How to Avoid Diaper Rash

Children’s skin issues start right from the time of birth and stretch out well into their adolescence. Diaper rash or diaper dermatitis is one of these issues that is found in the area covered by the diaper. In mild cases, the skin may appear just red and irritated and clear up within 3-4 days, but in more severe cases, there may be painful open lesions.

Diaper rash or nappy rash is a generic term and refers to bright red inflamed rashes on the skin of the buttock region and could be due to skin irritation or infection. In severe cases, it may spread to skin folds and genital areas. Though rashes are most common in between the age of 4 and 15 months in babies, even incontinent or paralyzed adults can become prone to them.

Some of the common causes of diaper rash could include the following:

Irritation – Infrequently changed diapers could result in accumulated urine or feces irritating the baby’s tender skin. The acidic pH of these products is enough to inflame the skin when left soiled for too long. Some of the cleaning products used for the diaper area or the material of the diaper itself could be irritating the skin leading to its inflammation.

Friction – When baby skin remains wet for too long, it begins to break down, and when such skin is chafed or rubbed by moisture from a soiled diaper, it damages the skin further, resulting in a red, shiny rash on the affected areas.

Allergic reactions – Some of the perfumed alcohol-based diaper wipes end up irritating the baby’s tender skin leading to the formation of rashes. The baby’s skin is very sensitive and can also be allergic to the type of diaper being used or its elasticized parts or even the soap or lotion being used on the baby. Parents need to be vigilant whenever introducing new products for the baby and watch out for reactions.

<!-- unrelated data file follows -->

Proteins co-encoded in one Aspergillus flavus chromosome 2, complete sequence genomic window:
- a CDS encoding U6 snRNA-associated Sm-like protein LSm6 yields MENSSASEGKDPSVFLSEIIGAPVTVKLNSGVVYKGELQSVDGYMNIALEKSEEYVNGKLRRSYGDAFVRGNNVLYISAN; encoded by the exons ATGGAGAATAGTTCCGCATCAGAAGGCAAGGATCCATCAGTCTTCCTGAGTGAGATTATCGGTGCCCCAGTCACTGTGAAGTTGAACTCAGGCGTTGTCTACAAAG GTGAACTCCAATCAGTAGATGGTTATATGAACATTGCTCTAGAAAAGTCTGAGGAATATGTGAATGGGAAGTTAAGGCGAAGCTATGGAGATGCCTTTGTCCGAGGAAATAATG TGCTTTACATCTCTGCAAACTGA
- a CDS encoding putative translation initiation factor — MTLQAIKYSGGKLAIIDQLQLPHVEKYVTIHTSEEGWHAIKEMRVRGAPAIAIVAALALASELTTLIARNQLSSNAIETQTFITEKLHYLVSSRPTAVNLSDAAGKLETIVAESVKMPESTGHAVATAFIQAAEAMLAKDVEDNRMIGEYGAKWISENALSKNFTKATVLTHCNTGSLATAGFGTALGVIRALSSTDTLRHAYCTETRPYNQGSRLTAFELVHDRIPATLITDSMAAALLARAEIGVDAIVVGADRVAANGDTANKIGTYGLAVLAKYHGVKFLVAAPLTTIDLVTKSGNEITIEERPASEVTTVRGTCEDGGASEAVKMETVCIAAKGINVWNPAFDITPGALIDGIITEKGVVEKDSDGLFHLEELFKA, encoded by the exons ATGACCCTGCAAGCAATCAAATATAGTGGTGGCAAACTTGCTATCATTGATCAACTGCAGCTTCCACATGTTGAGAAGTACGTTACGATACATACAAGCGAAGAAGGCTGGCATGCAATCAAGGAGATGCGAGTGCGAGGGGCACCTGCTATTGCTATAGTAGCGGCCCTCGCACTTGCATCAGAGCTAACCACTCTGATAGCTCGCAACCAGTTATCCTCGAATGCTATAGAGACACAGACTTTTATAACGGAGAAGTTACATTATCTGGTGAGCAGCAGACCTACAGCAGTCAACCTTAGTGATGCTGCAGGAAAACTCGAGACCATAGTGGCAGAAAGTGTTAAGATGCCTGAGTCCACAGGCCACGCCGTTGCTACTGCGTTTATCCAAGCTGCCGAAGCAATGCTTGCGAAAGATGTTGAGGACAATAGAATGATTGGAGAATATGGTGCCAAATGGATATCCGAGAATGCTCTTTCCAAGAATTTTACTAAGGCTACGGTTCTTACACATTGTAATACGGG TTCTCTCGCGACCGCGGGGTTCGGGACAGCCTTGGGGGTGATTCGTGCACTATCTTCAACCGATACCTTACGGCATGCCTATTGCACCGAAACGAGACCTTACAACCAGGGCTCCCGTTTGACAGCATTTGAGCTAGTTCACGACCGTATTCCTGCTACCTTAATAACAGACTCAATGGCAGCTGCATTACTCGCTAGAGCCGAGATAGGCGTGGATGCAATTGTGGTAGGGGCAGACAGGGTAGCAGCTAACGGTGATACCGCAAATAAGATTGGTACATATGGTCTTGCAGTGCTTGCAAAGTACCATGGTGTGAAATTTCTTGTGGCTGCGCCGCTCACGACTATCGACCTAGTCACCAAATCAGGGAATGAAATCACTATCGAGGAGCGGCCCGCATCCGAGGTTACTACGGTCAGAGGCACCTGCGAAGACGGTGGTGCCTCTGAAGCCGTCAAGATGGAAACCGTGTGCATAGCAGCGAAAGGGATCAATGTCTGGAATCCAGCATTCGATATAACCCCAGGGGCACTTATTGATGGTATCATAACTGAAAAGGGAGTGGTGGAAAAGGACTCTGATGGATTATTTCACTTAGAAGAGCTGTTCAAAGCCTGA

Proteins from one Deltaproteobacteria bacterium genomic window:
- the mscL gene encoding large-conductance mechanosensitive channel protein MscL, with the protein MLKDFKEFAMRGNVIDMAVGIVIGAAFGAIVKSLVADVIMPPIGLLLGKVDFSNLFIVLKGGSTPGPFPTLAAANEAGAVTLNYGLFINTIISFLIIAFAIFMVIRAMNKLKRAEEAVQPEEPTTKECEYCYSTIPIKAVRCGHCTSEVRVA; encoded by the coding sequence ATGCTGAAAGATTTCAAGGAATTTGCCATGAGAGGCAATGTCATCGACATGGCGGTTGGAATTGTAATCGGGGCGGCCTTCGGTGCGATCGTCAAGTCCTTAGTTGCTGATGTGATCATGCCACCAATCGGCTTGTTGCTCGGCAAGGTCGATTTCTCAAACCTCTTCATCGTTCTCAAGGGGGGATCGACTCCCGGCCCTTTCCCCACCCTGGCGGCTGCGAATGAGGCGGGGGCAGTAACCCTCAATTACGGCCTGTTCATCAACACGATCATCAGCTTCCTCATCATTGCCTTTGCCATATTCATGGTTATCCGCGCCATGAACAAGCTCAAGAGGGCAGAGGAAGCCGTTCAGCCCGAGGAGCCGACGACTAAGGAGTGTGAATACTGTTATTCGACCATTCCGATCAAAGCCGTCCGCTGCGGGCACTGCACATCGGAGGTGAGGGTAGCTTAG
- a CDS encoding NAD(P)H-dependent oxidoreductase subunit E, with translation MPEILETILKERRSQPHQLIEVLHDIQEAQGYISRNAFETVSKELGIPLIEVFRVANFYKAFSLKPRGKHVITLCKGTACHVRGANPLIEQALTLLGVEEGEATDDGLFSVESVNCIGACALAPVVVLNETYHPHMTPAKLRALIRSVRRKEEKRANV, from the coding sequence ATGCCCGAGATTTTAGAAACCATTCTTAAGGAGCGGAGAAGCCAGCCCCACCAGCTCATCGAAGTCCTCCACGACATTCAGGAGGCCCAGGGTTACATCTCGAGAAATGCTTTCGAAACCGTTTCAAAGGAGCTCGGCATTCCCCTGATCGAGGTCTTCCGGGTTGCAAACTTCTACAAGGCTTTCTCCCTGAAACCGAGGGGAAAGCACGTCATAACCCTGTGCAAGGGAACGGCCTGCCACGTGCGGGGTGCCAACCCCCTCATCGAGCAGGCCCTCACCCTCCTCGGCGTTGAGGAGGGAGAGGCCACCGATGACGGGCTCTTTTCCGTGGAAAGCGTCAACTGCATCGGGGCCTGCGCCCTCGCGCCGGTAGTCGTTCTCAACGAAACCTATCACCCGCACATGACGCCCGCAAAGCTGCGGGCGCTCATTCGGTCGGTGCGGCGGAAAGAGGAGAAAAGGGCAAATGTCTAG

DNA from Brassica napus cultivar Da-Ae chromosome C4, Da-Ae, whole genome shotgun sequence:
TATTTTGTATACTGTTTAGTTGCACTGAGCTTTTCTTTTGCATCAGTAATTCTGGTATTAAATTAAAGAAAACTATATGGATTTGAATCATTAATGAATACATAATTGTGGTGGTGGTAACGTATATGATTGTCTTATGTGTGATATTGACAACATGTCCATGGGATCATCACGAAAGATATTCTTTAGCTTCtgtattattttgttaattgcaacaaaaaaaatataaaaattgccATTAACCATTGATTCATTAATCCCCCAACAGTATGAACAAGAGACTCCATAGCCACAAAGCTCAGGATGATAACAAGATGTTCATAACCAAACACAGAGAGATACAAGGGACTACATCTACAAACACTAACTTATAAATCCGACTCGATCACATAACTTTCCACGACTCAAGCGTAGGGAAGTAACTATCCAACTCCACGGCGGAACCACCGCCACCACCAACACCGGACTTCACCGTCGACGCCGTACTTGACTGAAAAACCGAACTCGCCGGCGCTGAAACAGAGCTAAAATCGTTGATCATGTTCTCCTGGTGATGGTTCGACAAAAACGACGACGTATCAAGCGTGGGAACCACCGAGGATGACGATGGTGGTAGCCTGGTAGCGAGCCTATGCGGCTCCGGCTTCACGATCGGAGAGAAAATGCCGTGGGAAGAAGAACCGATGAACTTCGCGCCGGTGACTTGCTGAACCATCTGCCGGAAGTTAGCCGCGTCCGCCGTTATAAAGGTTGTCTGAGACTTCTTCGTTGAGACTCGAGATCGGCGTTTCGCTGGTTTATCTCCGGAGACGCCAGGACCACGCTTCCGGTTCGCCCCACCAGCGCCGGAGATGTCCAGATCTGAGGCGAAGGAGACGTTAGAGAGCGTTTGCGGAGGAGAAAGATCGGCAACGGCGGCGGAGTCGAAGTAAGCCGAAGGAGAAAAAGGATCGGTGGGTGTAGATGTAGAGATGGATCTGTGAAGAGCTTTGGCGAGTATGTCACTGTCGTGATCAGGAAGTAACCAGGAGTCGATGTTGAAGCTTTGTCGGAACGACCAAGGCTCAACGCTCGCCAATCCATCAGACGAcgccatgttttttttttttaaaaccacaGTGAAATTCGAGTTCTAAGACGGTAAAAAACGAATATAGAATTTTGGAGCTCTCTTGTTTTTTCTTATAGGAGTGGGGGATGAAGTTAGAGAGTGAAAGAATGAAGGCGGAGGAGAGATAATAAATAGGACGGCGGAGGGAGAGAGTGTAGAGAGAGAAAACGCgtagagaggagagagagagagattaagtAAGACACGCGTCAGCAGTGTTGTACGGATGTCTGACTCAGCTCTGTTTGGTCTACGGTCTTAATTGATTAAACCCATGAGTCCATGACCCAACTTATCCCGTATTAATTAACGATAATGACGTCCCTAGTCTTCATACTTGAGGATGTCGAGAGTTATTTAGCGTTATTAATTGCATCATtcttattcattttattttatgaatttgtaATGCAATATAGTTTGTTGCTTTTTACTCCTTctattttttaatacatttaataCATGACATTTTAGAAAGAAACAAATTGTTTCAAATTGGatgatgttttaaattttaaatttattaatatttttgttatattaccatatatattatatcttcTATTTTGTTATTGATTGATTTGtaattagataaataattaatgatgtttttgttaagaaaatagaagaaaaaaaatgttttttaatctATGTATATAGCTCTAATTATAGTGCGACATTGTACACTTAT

– Candida, which is a fungal infection, thrives in warm moist areas and a soiled diaper provides an ideal hideout. It usually causes rashes with a beefy red appearance and is commonly seen after antibiotic use in either the baby or the nursing mother.

Other instances when babies get rashes more frequently are when they start on solid foods, when they have diarrhea or when they aren’t kept clean and dry.
Though rashes can be alarming for parents, most rashes clear up spontaneously with simple home remedies like air-drying whenever possible, use of thick ointments containing zinc oxides or petroleum jelly and frequent diaper changes. Do not rub the buttocks, but pat dry when there are rashes.

If the rash persists and is very painful or you suspect an allergy or infection or presence of other associated symptoms, you might need to consult a skin doctor who could recommend mild steroids, anti-fungal creams or antibiotics and prescription ointments to speed up recovery.

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